The skipper of the MFV, Jimmy Jardine of Feorlin Way, Garelochhead, said later: “We had a day off that Sunday, and we were out for a sail with our families. We could barely hear the shouts of the survivors over the noise of the wind.
“The motor boat had come round the Point when the wind and the tide were fighting each other, and that is what causes the turmoil in the water. It wasn’t a particularly bad gale — if only they had waited another hour.”
The ex-Admiralty skipper, who later worked with Garelochhead Coach Services, was at the helm of his 65ft vessel, and among his crew were some of the Mundie family from Helensburgh, John, George and Peter.
Peter said: “I will never forget seeing the people in the water. We flung a heaving line out.
“I was held by the seat of my pants over the steep side of our boat, and managed to grab a woman. We saw her baby in the water, but before we could reach it, it had disappeared.
“We pulled two men and this woman on board. Then we got the woman’s mother-in-law. She was in a bad way. We tried artificial respiration, but she was too far gone.”
By a twist of fate the two male survivors were the two cyclists who had joined the boat at Garelochhead. Their cycles, strapped across the bow, went down with the Ocean Swell.
The MFV circled the area several times looking for more survivors, but there was no-one left alive in the water, and she steamed for Helensburgh pier where they raised the alarm.
An ambulance took the survivors to the Victoria Infirmary, where they gasped out their tragic story of how 20 people had drowned.
Among those who had perished — all from Greenock and Port Glasgow — were almost an entire family, a middle-aged couple, their son and two daughters, and their infant grandchild.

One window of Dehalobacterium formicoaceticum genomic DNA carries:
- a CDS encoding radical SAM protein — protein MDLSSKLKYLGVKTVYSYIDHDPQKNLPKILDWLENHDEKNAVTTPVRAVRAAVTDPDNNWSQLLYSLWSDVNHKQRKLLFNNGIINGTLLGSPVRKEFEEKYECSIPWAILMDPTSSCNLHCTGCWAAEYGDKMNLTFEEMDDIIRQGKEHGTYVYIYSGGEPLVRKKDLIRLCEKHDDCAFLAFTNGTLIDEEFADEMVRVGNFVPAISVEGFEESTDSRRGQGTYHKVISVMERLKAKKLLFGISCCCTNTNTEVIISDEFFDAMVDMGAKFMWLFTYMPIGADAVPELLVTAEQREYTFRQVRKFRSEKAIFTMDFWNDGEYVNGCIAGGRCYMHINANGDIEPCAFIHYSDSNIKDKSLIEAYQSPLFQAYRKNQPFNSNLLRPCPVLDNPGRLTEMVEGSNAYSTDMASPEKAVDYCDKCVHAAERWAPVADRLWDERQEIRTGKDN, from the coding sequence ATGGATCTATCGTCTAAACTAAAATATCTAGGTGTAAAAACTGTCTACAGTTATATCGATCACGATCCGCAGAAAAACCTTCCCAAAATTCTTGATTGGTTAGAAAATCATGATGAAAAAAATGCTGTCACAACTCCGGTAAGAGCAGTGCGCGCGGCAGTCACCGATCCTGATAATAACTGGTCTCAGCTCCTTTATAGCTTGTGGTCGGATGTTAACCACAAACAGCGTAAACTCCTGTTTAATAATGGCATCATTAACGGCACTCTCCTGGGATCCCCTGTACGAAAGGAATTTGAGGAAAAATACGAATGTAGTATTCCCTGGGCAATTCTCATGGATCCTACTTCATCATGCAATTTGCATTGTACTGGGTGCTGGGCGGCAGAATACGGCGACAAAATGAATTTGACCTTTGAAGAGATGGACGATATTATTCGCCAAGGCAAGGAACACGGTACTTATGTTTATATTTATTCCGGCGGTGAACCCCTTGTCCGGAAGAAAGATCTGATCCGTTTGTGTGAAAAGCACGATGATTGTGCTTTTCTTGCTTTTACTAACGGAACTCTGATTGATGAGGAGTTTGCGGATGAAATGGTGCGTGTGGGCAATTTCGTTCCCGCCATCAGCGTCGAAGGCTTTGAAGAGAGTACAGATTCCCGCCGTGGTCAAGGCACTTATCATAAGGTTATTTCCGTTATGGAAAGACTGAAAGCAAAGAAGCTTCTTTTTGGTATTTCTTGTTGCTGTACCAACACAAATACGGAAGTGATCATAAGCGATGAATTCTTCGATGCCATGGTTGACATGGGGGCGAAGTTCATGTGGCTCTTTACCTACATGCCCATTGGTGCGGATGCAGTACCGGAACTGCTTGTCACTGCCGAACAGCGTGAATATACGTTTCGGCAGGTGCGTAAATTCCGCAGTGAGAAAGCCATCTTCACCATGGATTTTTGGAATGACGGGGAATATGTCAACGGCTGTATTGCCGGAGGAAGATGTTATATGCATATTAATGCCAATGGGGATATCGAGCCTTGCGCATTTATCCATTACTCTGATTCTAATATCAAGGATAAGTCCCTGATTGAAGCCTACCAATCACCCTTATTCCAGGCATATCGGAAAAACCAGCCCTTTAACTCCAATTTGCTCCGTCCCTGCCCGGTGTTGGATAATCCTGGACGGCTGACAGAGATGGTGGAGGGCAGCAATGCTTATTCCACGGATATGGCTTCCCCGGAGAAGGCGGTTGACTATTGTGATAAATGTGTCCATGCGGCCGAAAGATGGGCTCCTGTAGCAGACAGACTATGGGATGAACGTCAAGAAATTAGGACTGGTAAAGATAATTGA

A young soldier, home on leave to see his sick father, was drowned with his sister. The victims were men from 15 to 57 and women from 20 to 60.
The bodies of two young girls were washed ashore that night near Meikle Ross on the Point. From Kilcreggan to Rosneath naval patrols and police searched. A naval launch picked up a young girl, but she died soon afterwards.
For several weeks the bodies of those who had perished were washed up at Helensburgh, and as far away as Cardross and Inverkip.
Of the eleven bodies believed to be trapped inside the motor boat, only one — the body of a young baby — was never found.
At the time of the accident German prisoners-of-war were still in a camp at Stuckenduff, near Shandon. They sent a wreath to the Memorial Service held in Greenock for those who lost their lives.
Disaster funds were set up in Clydeside towns to assist the dependants of those who had lost their lives.
Some weeks later Skipper Jardine received a letter of deep gratitude and £5 from the two Greenock cyclists his MFV had rescued. He kept the letter as a memento, and for many years afterwards also received Christmas cards from the men.
The Registrar for the Parish of Rosneath at that time was Alex Douglas, who was also the headmaster of Helensburgh’s Clyde Street School.
It was to his hands that the job fell of making the largest entry of sudden deaths ever known to have occurred in the local Parish on one fateful day.
The previous biggest such disaster in the Firth was in 1864, when catastrophe befell a Clyde ferry which was swamped by the wash from the paddles of the steamer Inverary Castle, and 19 people were drowned.